David Duke Has a New Favorite Candidate for 2020: Tulsi Gabbard

The Hawaii congresswoman quickly refused the former KKK leader’s endorsement.

Win McNamee/Getty Images

For indispensable reporting on the coronavirus crisis, the election, and more, subscribe to the Mother Jones Daily newsletter.

Since launching her campaign for president on January 11, Rep. Tulsi Gabbard (D-Hawaii) has had to weather one controversy after another, from a shake-up in her campaign leadership to resurfaced allegations of her ties with nationalists and foreign autocrats

Tuesday brought more unwelcome attention in the form of a surprise endorsement from white supremacist David Duke.

On Twitter, the former Ku Klux Klan grand wizard embraced Gabbard as a “candidate who will actually put America First rather than Israel First.” Gabbard immediately condemned his apparent support in a statement that drew attention to her prior disavowals of him. “I have strongly denounced David Duke’s hateful views and his so-called ‘support’ multiple times in the past, and reject his support,” she said. 

Duke has long been a fan of Gabbard. After Trump’s election, he featured an article on his website that advocated for her to be secretary of state—with some reservations. “It’s not that she’s perfect. It has been noted that she at the very least pays lip-service to Israel,” Duke associate Patrick Slattery wrote. When Duke tweeted out the article that month, Gabbard rejected his support. “No thanks. Ur white nationalism is pure evil,” she tweeted

During her six years in Congress, Gabbard has drawn criticism for defending unsavory figures like Syrian leader Bashar al-Assad, whom she defended against allegations that he had deployed chemical weapons against his own citizens in 2017. A year earlier, the congresswoman visited Assad in Syria during a trip that spawned wide public backlash. As Mother Jones reported last month:

Gabbard was accompanied on the trip by two officials of a “political party and paramilitary organization founded in Lebanon in 1932, and currently actively engaged in the Syrian civil war on the side of the Assad regime,” according to an investigation by the Daily Beast. Her office said the trip was sponsored by an Ohio-based group, but the funds came from one of the party officials who accompanied Gabbard, Bassam Khawam. Khawam, a longtime Assad ally in the United States, is an official in the Syrian Social Nationalist Party (SSNP), which has a history of domestic violence at home in Lebanon, including the assassination of the country’s first prime minister in 1951. More recently in Syria, the SSNP has sent between 6,000 and 8,000 fighters across the border, as the Daily Beast described it, “to help the Assad regime annihilate its opponents, to whom the SSNP officially refers as the ‘Jews of the interior’ and ‘an essential arm of the racist Jewish enemy.’”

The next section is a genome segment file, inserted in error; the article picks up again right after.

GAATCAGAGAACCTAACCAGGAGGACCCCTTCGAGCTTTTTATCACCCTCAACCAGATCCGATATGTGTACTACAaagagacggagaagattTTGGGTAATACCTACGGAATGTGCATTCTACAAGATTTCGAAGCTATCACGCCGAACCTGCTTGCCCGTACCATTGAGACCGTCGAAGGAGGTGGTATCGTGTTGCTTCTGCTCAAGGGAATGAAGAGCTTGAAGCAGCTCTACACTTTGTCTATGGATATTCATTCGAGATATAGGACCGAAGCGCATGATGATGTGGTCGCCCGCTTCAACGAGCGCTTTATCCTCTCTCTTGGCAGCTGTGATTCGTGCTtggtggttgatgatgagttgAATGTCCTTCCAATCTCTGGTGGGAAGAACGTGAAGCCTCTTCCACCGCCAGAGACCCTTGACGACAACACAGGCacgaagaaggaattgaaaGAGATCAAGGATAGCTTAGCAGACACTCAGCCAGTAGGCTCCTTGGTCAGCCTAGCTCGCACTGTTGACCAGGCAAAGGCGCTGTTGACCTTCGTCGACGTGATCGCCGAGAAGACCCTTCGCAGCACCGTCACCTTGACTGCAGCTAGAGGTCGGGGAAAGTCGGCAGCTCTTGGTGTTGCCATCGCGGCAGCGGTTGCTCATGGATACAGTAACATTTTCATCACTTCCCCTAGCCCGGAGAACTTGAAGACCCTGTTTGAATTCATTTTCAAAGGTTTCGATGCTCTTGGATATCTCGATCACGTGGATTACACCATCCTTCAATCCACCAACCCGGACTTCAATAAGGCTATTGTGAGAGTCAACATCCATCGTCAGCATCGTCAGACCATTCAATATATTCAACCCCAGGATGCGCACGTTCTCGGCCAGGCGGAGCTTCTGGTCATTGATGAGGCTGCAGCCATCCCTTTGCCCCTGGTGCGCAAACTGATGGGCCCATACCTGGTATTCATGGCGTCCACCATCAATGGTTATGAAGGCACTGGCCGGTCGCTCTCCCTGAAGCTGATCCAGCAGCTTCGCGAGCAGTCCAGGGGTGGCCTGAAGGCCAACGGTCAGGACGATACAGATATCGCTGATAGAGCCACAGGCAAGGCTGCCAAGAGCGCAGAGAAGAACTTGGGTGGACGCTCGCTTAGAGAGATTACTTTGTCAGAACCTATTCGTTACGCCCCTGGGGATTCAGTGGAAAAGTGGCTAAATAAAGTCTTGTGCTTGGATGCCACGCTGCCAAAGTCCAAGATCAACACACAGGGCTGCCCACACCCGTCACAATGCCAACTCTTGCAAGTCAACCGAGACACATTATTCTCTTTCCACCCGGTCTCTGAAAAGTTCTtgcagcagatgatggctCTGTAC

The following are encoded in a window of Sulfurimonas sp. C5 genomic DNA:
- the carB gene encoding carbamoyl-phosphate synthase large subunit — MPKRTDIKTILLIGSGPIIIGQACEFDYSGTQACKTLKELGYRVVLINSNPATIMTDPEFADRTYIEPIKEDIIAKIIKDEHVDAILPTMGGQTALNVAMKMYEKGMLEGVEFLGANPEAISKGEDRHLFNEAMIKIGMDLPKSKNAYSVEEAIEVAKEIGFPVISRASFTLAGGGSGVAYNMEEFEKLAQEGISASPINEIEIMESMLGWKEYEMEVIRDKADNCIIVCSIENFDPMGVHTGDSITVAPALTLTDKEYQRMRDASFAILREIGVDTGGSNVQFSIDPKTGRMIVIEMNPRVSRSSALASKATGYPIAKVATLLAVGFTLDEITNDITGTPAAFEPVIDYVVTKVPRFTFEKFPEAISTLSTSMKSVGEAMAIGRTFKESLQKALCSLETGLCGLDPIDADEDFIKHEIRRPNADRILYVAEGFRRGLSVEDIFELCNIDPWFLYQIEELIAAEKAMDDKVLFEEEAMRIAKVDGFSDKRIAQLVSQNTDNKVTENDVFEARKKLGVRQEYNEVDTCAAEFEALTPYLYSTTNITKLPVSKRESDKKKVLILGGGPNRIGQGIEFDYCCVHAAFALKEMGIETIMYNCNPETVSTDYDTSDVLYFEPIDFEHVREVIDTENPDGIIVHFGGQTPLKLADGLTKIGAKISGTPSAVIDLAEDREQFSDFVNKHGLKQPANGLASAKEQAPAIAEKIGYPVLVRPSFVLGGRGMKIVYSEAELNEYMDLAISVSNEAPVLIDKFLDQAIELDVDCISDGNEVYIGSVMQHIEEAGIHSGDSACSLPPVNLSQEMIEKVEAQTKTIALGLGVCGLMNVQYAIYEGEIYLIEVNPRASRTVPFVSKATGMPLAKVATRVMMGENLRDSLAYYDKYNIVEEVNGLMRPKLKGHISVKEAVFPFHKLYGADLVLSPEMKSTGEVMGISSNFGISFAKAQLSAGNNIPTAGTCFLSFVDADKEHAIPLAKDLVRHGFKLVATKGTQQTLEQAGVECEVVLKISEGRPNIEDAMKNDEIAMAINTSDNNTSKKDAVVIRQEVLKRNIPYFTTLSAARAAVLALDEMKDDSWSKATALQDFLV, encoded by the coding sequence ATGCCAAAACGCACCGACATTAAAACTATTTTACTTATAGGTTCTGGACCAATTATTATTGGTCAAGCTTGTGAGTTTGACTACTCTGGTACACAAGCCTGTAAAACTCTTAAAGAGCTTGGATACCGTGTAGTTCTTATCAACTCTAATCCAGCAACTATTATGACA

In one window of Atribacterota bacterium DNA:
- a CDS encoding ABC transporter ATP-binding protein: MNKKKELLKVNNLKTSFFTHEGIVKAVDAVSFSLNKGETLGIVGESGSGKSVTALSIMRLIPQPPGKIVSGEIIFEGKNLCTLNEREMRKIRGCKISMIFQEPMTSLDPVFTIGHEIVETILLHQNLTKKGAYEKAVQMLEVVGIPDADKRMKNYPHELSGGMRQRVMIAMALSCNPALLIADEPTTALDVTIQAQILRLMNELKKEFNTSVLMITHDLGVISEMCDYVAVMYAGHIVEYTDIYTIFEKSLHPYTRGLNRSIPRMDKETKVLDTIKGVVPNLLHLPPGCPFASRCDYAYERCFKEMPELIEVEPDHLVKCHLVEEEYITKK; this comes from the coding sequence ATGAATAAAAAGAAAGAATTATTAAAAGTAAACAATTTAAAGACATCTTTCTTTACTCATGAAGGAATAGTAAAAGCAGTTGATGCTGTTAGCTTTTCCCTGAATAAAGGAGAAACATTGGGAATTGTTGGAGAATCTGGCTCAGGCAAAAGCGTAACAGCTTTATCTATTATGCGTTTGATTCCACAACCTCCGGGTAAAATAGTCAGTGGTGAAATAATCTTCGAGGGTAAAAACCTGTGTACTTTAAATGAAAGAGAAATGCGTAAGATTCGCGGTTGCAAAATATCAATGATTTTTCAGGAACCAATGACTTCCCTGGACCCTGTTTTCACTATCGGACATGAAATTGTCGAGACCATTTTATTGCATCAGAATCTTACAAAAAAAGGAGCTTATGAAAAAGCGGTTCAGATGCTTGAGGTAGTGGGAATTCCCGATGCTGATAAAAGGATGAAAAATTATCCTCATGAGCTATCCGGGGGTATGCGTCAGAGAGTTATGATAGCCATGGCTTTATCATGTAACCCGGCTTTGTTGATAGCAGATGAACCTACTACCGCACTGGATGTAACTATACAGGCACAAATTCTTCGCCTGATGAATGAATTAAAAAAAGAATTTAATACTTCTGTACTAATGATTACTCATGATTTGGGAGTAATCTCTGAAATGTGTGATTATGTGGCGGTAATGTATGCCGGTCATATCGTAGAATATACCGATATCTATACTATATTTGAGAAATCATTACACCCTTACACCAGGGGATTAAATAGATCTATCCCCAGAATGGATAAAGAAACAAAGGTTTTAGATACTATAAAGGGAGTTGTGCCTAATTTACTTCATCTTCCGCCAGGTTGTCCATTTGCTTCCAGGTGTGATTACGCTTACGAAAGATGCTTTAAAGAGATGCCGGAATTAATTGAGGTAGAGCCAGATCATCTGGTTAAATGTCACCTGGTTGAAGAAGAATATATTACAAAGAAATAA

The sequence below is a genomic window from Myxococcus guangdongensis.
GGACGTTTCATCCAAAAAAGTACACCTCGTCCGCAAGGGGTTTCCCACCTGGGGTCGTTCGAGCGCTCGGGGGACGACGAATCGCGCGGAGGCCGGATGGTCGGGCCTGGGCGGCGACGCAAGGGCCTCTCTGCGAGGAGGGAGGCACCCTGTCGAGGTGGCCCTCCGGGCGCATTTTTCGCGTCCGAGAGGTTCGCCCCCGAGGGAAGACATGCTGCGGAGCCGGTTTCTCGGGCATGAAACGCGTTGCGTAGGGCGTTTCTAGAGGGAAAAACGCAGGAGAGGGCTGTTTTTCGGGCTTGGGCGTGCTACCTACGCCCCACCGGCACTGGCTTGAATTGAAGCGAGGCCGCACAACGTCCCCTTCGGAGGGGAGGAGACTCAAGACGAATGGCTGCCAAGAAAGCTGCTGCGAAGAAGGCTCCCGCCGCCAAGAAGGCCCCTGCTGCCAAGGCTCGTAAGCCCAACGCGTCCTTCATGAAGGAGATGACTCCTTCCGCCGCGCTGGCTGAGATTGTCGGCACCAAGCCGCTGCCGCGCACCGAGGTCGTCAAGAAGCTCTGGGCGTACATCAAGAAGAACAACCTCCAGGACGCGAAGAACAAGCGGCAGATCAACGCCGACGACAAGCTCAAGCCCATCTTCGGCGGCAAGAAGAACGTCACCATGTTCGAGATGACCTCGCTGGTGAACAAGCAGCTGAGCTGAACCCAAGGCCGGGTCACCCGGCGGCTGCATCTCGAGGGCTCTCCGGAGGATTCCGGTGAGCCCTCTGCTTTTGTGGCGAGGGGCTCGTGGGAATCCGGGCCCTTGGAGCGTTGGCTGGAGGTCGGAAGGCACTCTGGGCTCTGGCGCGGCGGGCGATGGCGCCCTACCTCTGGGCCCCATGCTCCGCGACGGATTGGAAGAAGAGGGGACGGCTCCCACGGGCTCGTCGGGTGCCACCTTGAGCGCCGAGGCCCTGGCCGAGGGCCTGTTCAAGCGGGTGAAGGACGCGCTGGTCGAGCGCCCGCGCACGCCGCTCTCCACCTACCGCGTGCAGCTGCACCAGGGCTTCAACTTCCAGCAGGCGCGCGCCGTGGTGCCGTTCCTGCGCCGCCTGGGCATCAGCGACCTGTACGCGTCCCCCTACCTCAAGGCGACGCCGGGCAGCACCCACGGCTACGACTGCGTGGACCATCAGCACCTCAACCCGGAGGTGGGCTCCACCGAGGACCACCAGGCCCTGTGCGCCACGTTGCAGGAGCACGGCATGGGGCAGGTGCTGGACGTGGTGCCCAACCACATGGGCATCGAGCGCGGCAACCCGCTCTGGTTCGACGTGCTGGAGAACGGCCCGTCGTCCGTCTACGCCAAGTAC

Gabbard eventually paid back the costs for the trip. 

DOES IT FEEL LIKE POLITICS IS AT A BREAKING POINT?

Headshot of Editor in Chief of Mother Jones, Clara Jeffery

It sure feels that way to me, and here at Mother Jones, we’ve been thinking a lot about what journalism needs to do differently, and how we can have the biggest impact.

We kept coming back to one word: corruption. Democracy and the rule of law being undermined by those with wealth and power for their own gain. So we're launching an ambitious Mother Jones Corruption Project to do deep, time-intensive reporting on systemic corruption, and asking the MoJo community to help crowdfund it.

We aim to hire, build a team, and give them the time and space needed to understand how we got here and how we might get out. We want to dig into the forces and decisions that have allowed massive conflicts of interest, influence peddling, and win-at-all-costs politics to flourish.

It's unlike anything we've done, and we have seed funding to get started, but we're looking to raise $500,000 from readers by July when we'll be making key budgeting decisions—and the more resources we have by then, the deeper we can dig. If our plan sounds good to you, please help kickstart it with a tax-deductible donation today.

Thanks for reading—whether or not you can pitch in today, or ever, I'm glad you're with us.

Signed by Clara Jeffery

Clara Jeffery, Editor-in-Chief

payment methods

We Recommend

Latest